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From behind its paywall The Times gets hissy about free speech being free

Tweet and Be Damned | The Times (£)

On Sunday, an anonymous user of Twitter, the social messaging network, posted a list of what were purported to be superinjunctions pertaining to various celebrities. It serves to highlight two parallel universes of information. In one, thanks to the huge, rambling chaos of the internet, speech is becoming ever more free. In the other, thanks to English judges, it is becoming less so.
The internet is an unstoppable democratising force, but its effect here has been to turn a small hypocrisy into an enormous one. There have always been small communities in which people trade gossip or truths that the law deems unsuitable for publication or broadcast. Twitter is not one of them. At the time of writing, 43,000 users follow these superinjunction tweets. This rivals the circulation of some popular magazines.
This is neither an academic nor a trivial matter. The Times opposes the growing use of superinjunctions and sheds no tears to see them publicly exposed as intellectually hollow. Yet to consider this primarily an issue of privacy versus press freedom would be to navel-gaze. It raises larger, more important issues about the extent to which the law should, or even can, extend to the internet.
The Wild West nature of the internet is not inherently bad. The supranational natures of Twitter and Facebook helped to facilitate the Arab Spring. In China, Google’s refusal to compromise its ethos caused the company to withdraw from the country. Yet it does not follow, from the internet’s beneficial effect in avoiding bad laws, that it should be exempt from good ones.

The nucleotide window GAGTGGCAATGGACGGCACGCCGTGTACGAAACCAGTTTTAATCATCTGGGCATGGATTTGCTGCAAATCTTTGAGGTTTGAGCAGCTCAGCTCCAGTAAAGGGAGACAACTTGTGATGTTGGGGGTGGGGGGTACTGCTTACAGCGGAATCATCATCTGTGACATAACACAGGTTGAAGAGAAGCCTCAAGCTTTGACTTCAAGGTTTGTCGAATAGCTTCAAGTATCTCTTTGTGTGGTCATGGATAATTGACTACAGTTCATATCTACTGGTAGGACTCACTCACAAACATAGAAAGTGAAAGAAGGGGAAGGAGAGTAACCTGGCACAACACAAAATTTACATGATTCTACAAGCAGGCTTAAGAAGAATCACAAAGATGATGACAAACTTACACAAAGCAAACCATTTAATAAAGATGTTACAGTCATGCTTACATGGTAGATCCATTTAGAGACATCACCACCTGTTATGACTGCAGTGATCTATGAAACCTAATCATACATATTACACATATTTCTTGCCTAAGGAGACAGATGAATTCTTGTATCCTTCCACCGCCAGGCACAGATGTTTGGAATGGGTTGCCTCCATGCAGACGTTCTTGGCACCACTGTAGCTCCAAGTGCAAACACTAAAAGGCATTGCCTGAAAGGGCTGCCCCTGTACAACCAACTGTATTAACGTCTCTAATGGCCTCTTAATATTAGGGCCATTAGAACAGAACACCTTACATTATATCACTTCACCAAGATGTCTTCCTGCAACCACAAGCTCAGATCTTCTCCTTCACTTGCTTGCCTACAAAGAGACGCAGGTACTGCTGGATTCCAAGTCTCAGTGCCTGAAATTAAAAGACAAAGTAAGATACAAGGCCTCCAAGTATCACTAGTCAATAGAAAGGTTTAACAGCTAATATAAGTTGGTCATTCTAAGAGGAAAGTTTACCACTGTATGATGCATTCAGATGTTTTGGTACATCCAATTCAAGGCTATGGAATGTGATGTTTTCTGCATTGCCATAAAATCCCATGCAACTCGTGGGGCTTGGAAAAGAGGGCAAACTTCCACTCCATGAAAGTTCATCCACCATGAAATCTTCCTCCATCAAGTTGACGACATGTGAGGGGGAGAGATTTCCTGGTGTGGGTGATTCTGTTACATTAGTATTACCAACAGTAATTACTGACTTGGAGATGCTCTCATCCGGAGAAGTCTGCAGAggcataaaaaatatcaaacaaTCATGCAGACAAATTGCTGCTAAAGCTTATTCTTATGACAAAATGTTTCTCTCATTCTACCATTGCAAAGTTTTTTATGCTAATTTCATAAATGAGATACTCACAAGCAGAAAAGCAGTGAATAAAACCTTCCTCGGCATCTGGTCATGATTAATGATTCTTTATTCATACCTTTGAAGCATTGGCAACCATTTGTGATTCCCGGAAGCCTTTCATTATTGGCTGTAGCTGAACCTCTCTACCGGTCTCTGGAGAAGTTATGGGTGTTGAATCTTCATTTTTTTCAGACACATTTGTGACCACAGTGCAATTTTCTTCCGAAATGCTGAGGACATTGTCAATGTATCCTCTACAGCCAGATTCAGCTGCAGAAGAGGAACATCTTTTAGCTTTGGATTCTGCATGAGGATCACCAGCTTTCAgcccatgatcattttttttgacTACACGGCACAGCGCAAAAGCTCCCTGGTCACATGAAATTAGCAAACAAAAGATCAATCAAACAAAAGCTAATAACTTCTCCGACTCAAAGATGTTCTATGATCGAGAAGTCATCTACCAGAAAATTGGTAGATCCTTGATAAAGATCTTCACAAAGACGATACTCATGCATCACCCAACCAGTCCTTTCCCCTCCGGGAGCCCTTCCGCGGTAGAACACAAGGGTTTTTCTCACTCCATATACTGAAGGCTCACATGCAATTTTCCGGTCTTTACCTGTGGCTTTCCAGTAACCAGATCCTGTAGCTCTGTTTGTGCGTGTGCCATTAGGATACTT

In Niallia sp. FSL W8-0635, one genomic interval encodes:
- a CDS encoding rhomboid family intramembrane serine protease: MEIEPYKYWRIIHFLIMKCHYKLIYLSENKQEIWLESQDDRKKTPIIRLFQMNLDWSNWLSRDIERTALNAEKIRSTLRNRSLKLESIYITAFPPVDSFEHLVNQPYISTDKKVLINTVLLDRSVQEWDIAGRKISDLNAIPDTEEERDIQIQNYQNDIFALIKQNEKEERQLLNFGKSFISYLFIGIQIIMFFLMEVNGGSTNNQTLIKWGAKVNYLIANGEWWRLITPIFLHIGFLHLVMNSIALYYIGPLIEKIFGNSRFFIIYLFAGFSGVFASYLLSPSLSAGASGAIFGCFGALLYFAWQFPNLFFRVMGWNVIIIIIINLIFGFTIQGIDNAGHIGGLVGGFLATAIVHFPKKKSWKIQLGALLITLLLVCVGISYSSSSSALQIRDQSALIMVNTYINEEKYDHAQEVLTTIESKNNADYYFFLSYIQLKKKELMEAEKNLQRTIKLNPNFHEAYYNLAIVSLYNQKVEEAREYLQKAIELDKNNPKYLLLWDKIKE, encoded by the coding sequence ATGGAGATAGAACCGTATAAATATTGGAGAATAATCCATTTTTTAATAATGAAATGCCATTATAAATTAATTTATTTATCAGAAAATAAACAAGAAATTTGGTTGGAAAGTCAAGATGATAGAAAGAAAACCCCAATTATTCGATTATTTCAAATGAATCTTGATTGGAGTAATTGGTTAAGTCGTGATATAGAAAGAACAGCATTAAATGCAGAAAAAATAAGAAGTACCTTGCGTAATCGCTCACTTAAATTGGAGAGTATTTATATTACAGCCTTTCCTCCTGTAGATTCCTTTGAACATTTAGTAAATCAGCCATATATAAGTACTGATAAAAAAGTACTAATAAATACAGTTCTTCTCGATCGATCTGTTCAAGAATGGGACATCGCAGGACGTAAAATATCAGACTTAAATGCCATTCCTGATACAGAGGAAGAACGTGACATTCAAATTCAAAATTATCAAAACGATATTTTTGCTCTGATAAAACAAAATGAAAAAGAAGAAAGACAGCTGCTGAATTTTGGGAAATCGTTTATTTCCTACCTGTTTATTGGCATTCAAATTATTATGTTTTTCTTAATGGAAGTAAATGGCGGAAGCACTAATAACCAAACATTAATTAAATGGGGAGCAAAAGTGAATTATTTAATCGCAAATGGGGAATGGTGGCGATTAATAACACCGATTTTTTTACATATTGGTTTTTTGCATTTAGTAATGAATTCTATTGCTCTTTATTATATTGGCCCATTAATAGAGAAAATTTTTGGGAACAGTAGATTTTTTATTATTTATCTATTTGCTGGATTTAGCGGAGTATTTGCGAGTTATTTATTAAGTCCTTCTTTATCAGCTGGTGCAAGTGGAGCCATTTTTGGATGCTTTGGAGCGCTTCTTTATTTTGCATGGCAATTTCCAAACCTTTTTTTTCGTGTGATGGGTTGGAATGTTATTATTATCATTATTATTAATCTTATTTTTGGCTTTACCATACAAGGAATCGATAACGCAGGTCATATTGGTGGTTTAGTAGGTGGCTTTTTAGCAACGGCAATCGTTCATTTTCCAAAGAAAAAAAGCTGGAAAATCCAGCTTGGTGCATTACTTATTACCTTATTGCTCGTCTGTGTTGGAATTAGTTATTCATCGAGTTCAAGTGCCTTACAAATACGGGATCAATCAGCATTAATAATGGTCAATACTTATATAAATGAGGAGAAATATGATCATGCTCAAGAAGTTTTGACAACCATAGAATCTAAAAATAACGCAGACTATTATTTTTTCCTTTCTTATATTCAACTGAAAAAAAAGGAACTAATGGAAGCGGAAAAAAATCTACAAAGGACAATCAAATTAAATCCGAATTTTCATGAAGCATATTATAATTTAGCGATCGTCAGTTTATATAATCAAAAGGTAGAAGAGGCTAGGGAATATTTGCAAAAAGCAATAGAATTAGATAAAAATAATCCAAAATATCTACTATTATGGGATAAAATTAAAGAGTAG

It cannot be the case that social networking platforms should have no responsibility whatsoever over that for which they are used.

They would say that, wouldn't they.

Comments

It cannot be the case that social networking platforms should have no responsibility whatsoever over that for which they are used.

What is being said on Twitter is no different from many conversations in public bars up and down the land. Are we to hold landlords responsible for the subjects of discussion chosen by their patrons?

Besides the whole episode caters for our love of a good whodunnit. It's like a game of Reverse Cluedo for the whole nation - who did Miss Scarlett do in the library with a large, black, vibrating ...? Well, you get the idea.

The issue comes down to one of Is twitter the same as a newspaper? Whilst I can't think of an exact simile my gut instinct is to say no for the reason The Remittance Man outlines above. Does a newsagent share responsibility for the content of the publications it sells?

When The Times says "Yet to consider this primarily an issue of privacy versus press freedom would be to navel-gaze." and ignore the most serious issue. It is an issue of freedom of the other party to be held responsible for what they say and do. eg Helen Wood's claims - she should be able to make them and if they are false let the wronged men sue her. eg the Social Services cases - if the parents who have had children taken from them are lying then let the Councils sue them. What we have with these super injunctions is a pre-emptive injustice to avoid embarrassment or awkward questions.

As for " There have always been small communities in which people trade gossip or truths that the law deems unsuitable for publication or broadcast." Yes. People in the publishing and broadcasting industries. They cannot dine out on gossip if everyone already knows it.

"it does not follow, from the internet’s beneficial effect in avoiding bad laws, that it should be exempt from good ones"

Well, there's no mechanism to make it exempt from bad laws only. It can be exempt from your laws but not my laws, if my army is strong enough, but never from bad laws but not good laws.

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